Bytes in Motion
04. & 05.07.2023 | Workshop der Kolleg-Forschungsgruppe Cinepoetics mit Jan-Hendrik Bakels, Alexander R. Galloway, Mark B. N. Hansen, Christian Joschke, Elisa Linseisen und Antonio Somaini
Research Focus: Audiovisual Cultures III: Digital Cultures of the Moving Image
Addressing the fast pace of the changing digital landscape, the first day of the two-day workshop started with a short introduction, raising questions concerning the double coding of images as something to be perceived by humans and machines, as well as the consequences for moving images, being located within the digital realm.
In the first input presentation on “Composite Images: Fragments for a History,” Christian Joschke used images AI-generated images that refer to photographic methods as a starting point to focus on composite images and techniques to synthesize and subtract images. Following this, he focused on the phenomenon of latent space in large-language-models. Further broadening the notion of images made out of images, Joschke raised questions on variating data sets and ai methods leading to a possible genealogy of machine vision within the history of algorithms.
Antonio Somaini’s presentation began with a screening of short films by artists Trevor Paglen, Hito Steyerl and Grégory Chatonsky. Somaini referred to different artificial learning networks, starting from their training methods as well as their ways of image processing and next frame prediction, showcasing hybrid images that visualize latent space.
The day ended with a group discussion on aspects of comic relief in AI-generated images, resulting in a tension between the absurdity and seriousness often combined within the depictions. The group went on to think about Steyerls notion of the non-fascist image, asking questions about the potential politization of these AI-generated images.
The second day started with Mark B. N. Hansen’s presentation on “Media as Process: Some Implications” that understood media as a process entangled with humans, focusing on a sense of togetherness. Thinking media technologies as abstractions of technical processes, he used Whitehead’s notion of societies to point out that these processes are lived or experienced by enduring entities and that they inherent a certain potentiality. Therefore, understanding these societies as abstractions, technical media itself is an abstraction from that process. This led to the question whether societies can have an agency in a way that they can design their own existence through technology. Using sense perception as an example of abstraction, he furthermore raised the question of reality and if it can be reduced to what can be perceived through the senses. In conclusion, he pointed out a shift from probability to possibility, opening up a variety of potentiality that leads to a wider imaginative space than that of human language and consciousness.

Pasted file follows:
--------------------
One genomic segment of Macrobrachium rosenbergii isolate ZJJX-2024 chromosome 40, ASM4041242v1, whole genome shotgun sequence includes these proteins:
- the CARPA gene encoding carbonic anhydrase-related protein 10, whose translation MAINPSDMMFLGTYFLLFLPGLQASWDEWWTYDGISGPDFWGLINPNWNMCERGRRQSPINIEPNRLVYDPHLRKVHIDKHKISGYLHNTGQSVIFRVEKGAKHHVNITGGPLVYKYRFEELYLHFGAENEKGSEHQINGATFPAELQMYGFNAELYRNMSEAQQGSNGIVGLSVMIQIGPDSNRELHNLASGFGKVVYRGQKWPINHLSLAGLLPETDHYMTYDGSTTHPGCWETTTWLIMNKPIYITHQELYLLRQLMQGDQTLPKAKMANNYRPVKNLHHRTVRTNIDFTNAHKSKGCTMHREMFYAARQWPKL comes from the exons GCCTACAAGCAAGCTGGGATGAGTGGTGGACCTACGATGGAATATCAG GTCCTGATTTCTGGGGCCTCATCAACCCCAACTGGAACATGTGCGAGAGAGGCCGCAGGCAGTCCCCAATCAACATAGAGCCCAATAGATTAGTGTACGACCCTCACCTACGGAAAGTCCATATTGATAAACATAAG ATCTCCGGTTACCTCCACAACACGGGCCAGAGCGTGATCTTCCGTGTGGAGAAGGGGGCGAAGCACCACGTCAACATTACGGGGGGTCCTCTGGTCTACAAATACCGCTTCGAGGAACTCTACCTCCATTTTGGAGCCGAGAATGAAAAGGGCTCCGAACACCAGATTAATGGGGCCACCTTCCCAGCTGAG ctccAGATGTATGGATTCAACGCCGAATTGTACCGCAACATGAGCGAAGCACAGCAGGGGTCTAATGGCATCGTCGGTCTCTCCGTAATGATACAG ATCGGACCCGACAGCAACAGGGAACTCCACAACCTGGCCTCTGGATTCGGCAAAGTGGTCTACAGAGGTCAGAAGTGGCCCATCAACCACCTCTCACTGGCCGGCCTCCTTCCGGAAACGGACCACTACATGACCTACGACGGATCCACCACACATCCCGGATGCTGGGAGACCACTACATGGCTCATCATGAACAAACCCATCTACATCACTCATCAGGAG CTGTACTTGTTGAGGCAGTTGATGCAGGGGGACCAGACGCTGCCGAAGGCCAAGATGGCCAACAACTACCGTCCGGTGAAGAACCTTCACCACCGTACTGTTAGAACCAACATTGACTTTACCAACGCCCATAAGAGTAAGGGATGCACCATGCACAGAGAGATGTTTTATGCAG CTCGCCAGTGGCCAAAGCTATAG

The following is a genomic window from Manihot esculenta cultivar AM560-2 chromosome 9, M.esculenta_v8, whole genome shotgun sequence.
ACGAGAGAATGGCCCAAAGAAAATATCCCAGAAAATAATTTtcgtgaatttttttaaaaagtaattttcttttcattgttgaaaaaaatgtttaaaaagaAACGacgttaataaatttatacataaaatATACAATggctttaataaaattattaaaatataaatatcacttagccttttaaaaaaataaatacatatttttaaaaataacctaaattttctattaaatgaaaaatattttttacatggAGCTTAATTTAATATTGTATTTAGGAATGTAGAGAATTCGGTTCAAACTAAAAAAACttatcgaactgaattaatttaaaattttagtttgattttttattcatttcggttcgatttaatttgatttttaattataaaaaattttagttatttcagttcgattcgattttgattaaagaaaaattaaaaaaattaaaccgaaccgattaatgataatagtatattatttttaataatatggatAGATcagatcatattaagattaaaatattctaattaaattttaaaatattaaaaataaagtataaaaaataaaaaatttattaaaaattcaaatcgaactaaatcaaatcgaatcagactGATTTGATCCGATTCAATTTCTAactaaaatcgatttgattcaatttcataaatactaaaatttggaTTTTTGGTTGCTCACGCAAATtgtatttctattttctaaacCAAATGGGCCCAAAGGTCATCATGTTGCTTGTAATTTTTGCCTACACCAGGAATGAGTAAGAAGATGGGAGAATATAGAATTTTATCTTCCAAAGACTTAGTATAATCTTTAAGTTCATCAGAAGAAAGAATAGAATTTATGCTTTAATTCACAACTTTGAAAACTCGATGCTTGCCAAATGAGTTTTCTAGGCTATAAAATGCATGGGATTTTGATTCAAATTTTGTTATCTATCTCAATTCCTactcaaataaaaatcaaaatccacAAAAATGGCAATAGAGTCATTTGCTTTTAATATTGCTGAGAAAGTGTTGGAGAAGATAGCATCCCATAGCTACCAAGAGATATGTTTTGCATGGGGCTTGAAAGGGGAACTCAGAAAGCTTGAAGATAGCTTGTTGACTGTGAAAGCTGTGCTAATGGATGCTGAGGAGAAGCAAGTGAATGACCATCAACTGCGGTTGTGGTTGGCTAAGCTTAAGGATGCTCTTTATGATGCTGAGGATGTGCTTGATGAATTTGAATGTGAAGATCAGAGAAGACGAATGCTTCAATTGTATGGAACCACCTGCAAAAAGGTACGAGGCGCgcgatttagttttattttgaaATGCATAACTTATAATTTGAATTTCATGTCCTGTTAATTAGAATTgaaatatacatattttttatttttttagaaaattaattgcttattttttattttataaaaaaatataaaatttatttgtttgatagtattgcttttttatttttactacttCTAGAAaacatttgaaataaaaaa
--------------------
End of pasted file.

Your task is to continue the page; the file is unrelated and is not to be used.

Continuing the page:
In the following presentation, “Potential Images and Images of Potentiality. On Audio-Visual Digitality, Interactivity and Virtuality,” Jan-Hendrik Bakels referred to three different dimensions of virtuality: space, time, and the body. He outlined forms of cinematic aesthetic experiences of virtuality and their bodily experience as a spatial temporal cinematic feeling of depth, as something oppositional to closure. Talking about activity and intentionality, he pointed out that the poiesis as an active act of watching film includes different tonalities, organizing the mediated experiences of retention, pro-consciousness and protention. Therefore, Bakels sees digitality as a mode of production of cinematic images which has altered the cinematic culture. Thus, the moving image as an object of intentionality becomes a subject matter of the phenomenological reflection of temporality as well as the virtual-actual experience.
Elisa Linseisen’s presentation “From Poor Images to Power Images. Politics of High Resolution” focused on media politics in digital images with regard to higher image resolution. She used the first (generated) image of a black hole as a starting point, analyzing its process of formation as well as the technical difficulties in creating an image of something invisible, concluding with the process of generating the “picture” with help of large language models. Thinking of each image as a multitude, Linseisen focused on different representations of reality within these images. Addressing trends of fragmentation and disintegration, the “power image” (Steyerl) of the black hole becomes a “poor image” by way of recontextualizing the image within the digital culture. Furthermore, she looked at hegemonic media platforms and their monopolistic structures, pointing out a form of individualistic isolation and fragmentation of images by their users.
In the final presentation on “Neural Nets & Blurry JPEGs,” Alexander R. Galloway broke down different functions and technicalities of neural nets, focusing on how immense data sets turn into a relatively small, effective output. Linking this compression technology to potential political impacts, Galloway pointed out the reliance of inducted methods, as the values that might be embedded into the net will be a part of the outcome. In addition, he went on by addressing this type of work in terms of human labour, stating that one cannot escape the human part as most training data comes from human sources, which leads to questions of value, meaning and quality.
The closing discussion revolved around alternative ways of perceiving digital images within a political context. Questions were raised on how to locate the moving image within the movement created by neural nets, linking it to questions on digital temporality and space as being part of the moving image.